There are few photographs and no maps in this post, I’m sworn to secrecy.
Any climber will admit to you that if he comes across a cliff face that apparently hasn’t been climbed on he keeps it very much to himself until he has climbed all the routes or at least the ones he is capable. Climbing lore is full of Crag X’s. I’ve known climbers spend hours on Google Earth trying to spot unknown crags. The protagonists will go to all lengths to ensure their apparent rivals don’t come across the location. Leaking the wrong grid reference or the wrong county if they think they could be robbed of the new route’s kudos. Talk of going to Wales this weekend when in fact they are sneaking into the Lake District. There are tales of car chases to try and follow the new routers to their new crag. Many a secret has however unfortunately slipped out over a few, too many, beers on a Friday night.
New routes on an already well climbed out crag are more difficult to hide before completion and there are many tales of rivals stepping in and ‘pinching’ the route from under the noses of the originator. A nonclimber will say isn’t the rock available to all, there are no property rights. But if a team have spent hours if not days cleaning, and in these times on certain crags placing expensive protection bolts, then they feel they have an unwritten right to first go. There was always a certain climber’s ethic and code protecting this ethos.
The first ascentionist’s list in climbing guide books is always of interest, if not heated debate in some circumstances. There is a wealth of tradition and history contained within. The top climbers satisfied with a select list of quality climbs to their name. Others have produced a plethora of named routes of dubious quality that rarely see anyone else climbing.
To be honest most of, if not all, the decent climbable rock on our small island has been identified. You just need to take a look at UK Climbing’s map to see that even the smallest and most esoteric pieces of rock have been climbed on. However, in recent years the popularity of bouldering, smaller rocks without ropes, has broadened the perception of what is possible away from the traditional areas.
I’ve modestly developed a few rather grotty quarries on Longridge Fell, non are popular but occasionally someone comments on a good route which is satisfying.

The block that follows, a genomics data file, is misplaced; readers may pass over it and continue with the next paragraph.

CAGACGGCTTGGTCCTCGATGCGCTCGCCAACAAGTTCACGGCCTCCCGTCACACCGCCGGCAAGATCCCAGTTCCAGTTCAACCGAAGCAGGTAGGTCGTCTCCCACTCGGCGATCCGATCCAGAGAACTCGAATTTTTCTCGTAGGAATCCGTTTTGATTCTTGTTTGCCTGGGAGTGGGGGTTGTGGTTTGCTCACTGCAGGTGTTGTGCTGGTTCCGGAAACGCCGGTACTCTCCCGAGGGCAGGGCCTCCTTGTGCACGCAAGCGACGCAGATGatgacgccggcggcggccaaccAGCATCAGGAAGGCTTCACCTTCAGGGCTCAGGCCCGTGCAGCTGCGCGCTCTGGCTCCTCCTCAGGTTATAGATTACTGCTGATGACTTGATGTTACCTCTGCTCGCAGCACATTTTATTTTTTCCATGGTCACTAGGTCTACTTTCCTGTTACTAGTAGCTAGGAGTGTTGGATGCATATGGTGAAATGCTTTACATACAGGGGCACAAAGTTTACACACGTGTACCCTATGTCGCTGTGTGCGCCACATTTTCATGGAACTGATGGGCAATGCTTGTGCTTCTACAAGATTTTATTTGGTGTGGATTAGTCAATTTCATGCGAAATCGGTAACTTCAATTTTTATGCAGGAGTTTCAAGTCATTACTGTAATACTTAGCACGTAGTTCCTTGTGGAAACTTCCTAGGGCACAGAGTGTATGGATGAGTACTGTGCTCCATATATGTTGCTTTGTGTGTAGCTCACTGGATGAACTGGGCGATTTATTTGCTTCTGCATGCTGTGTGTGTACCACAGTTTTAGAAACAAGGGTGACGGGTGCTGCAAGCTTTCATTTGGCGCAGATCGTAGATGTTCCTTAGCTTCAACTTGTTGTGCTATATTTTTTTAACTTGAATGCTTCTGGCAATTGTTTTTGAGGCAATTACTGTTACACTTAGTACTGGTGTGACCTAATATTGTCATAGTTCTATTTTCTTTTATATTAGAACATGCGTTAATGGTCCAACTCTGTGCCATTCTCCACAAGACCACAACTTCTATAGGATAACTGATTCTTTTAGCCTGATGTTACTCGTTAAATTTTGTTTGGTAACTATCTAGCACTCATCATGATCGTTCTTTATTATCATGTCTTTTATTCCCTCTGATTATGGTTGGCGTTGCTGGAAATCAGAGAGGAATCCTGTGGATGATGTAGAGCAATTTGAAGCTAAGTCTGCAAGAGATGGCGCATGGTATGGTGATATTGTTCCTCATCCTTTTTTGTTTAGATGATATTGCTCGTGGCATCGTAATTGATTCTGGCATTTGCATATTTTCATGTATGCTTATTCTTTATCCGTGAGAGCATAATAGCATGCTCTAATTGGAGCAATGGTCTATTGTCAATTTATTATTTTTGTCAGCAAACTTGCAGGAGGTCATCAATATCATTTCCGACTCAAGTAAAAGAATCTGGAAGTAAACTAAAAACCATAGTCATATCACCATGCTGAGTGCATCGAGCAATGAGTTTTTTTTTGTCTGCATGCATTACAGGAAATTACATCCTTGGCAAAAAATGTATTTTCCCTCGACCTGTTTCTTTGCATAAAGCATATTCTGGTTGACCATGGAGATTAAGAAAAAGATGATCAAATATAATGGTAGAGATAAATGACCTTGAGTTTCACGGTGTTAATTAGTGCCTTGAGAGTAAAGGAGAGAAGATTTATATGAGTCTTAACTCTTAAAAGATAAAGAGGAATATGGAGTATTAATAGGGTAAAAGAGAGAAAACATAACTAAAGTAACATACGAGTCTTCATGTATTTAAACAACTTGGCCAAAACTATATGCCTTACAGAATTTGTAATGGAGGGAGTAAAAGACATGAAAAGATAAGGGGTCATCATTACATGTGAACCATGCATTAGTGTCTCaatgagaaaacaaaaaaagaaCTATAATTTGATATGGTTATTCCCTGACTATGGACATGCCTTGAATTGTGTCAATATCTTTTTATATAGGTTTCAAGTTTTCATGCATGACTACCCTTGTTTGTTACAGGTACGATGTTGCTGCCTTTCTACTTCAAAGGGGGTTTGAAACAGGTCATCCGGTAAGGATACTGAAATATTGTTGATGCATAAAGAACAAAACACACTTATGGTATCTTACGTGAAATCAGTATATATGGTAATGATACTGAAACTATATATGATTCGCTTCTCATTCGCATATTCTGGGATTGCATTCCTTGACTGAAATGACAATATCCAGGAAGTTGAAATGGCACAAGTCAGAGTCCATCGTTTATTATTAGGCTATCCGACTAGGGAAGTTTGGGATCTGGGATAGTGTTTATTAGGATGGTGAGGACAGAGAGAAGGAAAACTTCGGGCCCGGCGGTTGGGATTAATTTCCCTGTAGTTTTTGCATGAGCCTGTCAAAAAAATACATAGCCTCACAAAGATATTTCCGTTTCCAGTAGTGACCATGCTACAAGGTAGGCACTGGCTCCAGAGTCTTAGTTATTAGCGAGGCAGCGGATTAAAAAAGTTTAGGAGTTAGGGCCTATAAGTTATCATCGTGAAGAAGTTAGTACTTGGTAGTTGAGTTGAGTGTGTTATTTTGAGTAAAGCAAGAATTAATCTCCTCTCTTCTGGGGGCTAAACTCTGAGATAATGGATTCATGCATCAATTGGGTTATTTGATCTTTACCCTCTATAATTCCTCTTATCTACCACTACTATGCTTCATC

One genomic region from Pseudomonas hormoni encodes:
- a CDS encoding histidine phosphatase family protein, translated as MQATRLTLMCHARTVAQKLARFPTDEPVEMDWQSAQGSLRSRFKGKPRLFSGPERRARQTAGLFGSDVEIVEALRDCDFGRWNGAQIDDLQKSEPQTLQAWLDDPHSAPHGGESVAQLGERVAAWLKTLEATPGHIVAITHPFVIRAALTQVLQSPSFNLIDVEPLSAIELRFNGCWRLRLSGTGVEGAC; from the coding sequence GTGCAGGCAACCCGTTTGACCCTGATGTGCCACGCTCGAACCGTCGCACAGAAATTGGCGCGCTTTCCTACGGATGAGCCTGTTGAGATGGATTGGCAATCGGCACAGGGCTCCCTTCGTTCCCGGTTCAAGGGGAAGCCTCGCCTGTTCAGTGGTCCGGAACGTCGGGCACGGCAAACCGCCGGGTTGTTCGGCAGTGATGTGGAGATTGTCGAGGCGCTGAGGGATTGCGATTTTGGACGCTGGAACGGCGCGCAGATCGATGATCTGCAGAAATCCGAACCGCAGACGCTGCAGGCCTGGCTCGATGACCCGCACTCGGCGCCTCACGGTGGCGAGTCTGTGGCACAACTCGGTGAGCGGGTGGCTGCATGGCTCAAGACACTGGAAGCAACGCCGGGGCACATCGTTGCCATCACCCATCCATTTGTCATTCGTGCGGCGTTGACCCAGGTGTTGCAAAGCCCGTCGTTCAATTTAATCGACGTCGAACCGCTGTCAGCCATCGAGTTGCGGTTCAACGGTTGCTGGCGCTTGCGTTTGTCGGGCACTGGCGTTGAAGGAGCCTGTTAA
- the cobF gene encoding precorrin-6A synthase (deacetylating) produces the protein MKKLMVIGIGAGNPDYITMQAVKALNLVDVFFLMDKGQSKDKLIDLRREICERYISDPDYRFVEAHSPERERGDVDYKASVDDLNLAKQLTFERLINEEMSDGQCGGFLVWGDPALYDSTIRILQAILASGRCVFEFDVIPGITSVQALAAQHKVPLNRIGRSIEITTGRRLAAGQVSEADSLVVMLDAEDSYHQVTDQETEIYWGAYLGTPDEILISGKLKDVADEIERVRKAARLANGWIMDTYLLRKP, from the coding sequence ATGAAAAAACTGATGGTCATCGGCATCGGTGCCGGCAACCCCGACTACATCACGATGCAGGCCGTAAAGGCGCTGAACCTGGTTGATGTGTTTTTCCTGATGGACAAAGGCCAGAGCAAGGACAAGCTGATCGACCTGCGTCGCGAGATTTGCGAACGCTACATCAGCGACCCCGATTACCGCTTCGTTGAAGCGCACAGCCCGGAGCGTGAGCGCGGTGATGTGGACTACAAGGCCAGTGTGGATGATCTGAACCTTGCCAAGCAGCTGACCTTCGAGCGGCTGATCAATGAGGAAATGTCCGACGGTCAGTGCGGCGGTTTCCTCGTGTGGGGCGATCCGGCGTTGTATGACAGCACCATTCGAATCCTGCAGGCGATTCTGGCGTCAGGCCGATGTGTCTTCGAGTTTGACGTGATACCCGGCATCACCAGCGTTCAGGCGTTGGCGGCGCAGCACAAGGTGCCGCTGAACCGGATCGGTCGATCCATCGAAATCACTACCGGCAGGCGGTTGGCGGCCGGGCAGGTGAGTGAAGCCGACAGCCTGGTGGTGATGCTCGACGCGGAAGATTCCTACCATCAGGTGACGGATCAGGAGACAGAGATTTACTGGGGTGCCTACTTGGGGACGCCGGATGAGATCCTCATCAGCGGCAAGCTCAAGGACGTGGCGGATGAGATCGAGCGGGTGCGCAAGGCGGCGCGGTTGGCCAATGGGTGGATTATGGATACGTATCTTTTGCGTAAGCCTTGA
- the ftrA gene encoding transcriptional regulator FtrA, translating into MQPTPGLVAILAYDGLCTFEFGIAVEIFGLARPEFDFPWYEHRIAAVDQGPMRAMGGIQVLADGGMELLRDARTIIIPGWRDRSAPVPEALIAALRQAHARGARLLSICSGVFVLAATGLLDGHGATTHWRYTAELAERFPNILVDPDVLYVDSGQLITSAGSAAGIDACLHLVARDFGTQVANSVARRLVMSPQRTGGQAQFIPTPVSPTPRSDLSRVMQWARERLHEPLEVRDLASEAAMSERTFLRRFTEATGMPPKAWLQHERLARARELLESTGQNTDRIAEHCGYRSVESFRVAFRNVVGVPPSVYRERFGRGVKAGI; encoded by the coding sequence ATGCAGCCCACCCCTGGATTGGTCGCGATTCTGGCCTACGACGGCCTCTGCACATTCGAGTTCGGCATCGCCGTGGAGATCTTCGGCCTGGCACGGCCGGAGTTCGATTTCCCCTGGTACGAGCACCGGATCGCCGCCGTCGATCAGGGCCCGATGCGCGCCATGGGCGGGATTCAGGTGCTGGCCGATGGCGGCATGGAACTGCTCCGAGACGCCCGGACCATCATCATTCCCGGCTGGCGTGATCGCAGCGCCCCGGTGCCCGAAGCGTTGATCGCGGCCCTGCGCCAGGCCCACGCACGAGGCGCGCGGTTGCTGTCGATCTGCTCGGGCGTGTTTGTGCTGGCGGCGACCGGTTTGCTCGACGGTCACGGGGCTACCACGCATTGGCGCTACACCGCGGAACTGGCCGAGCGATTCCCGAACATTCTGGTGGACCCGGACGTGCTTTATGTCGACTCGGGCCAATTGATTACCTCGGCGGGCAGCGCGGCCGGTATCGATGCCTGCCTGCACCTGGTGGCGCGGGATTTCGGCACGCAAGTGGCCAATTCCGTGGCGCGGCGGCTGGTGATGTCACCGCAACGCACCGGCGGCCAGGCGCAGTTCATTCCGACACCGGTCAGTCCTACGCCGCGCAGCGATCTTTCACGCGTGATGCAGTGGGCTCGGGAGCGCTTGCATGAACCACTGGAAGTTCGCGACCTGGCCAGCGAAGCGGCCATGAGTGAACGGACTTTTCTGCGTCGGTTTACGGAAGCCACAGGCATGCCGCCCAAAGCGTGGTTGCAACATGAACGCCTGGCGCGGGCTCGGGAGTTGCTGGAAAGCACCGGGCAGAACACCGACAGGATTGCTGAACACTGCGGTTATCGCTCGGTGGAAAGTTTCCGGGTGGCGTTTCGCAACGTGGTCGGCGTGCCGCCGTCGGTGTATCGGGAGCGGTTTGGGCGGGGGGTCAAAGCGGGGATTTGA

I remember a walk, 45 ago, up the Croasdale Valley one winter’s day looking at some craglets, Bull Stones, marked on the OS map. (Aren’t we lucky to have this fantastic mapping source, the envy of the world.) There was lots of rock but little of it high enough for roped climbing as was the norm then. I dismissed it. Step forward 20 years and the sport of bouldering has mushroomed. Every boulder, no matter how small, can be climbed by a variety of ways with just your rock boots and chalk bag, no rope required, Bouldering mats, a safety pad to soften your falls appeared later. That blurred vision of Bull Stones resurfaced, and I mentioned to my climbing partner Batesyman the possibilities up there.
The next weekend we were hiking up there, dodging the gamekeepers, and like kids in a sweetshop climbing everything we could. Bouldering mats were purchased and our boldness multiplied. Over several months we systematically climbed and charted over 300 problems on the extensive edges. M (see below) himself joined in on some new routing. Thankfully the 2004 CRoW act gave access to many previously forbidden upland areas, particularly in the Bowland Hills, a bastion of grouse shooting. ( by the way they will be at it this week – the glorious 12th has passed) I produced a PDF guide to the edge, and it has been incorporated into Robin Mueller’s exhaustive Lancashire Bouldering Guide. If you are interested there is a delightful video http://vimeo.com/183222521
So when I receive an email from M. “How do you fancy helping me develop a crag that I have found? Between 10 and 20 m high?”
I’m hooked and despite my unfitness I was only too keen to join in the fun. I obviously had reservations of what could be new? A drive south on long forgotten roads. M and his wife have bought an isolated property in a secluded valley to start a new life. A lovely C17th farm house with flagged floors and low ceilings.
A walk on what is one of the hottest days of the year brings us to the crags where thankfully there is a pleasant breeze. M shows me the first buttress – I’m blown away. Perfect rock, up to 20 metres high with cracks and breaks. I struggle to follow him up the first new route which he climbed on sight. There was a heart stopping traverse move at half height where you leave a crack and blindly grope for a rounded layaway flake.
His next offering, again previously unclimbed though cleaned this week, involved some very steep moves which I found impossible with my injured left knee, lots of undignified shuffling to get my right leg onto the nose and up to more interesting climbing on immaculate rock. A good lead from M, I couldn’t have done it.
Refreshed by sandwiches and fluid, and it was time for his ‘triple buttress’ route. He had done this before but wanted my opinion of the grade – to be honest I found each of its three sections hard and thought-provoking, probably at least 4c/5a, harder than the other routes had been. But I’m not fit, so maybe I’m overestimating them. M is climbing well, and I’m impressed with the quality of the routes.
We were both exhausted from the climbing and the heat and agreed we had had enough. Back at M’s cottage we went down to the river where there is a secluded swimming pool. The cool water was so refreshing. Wouldn’t you all love this on your door step this weather? The day was topped off with tea and scones.
The secret pool.
M will be busy prospecting new lines and I can’t wait to join him again.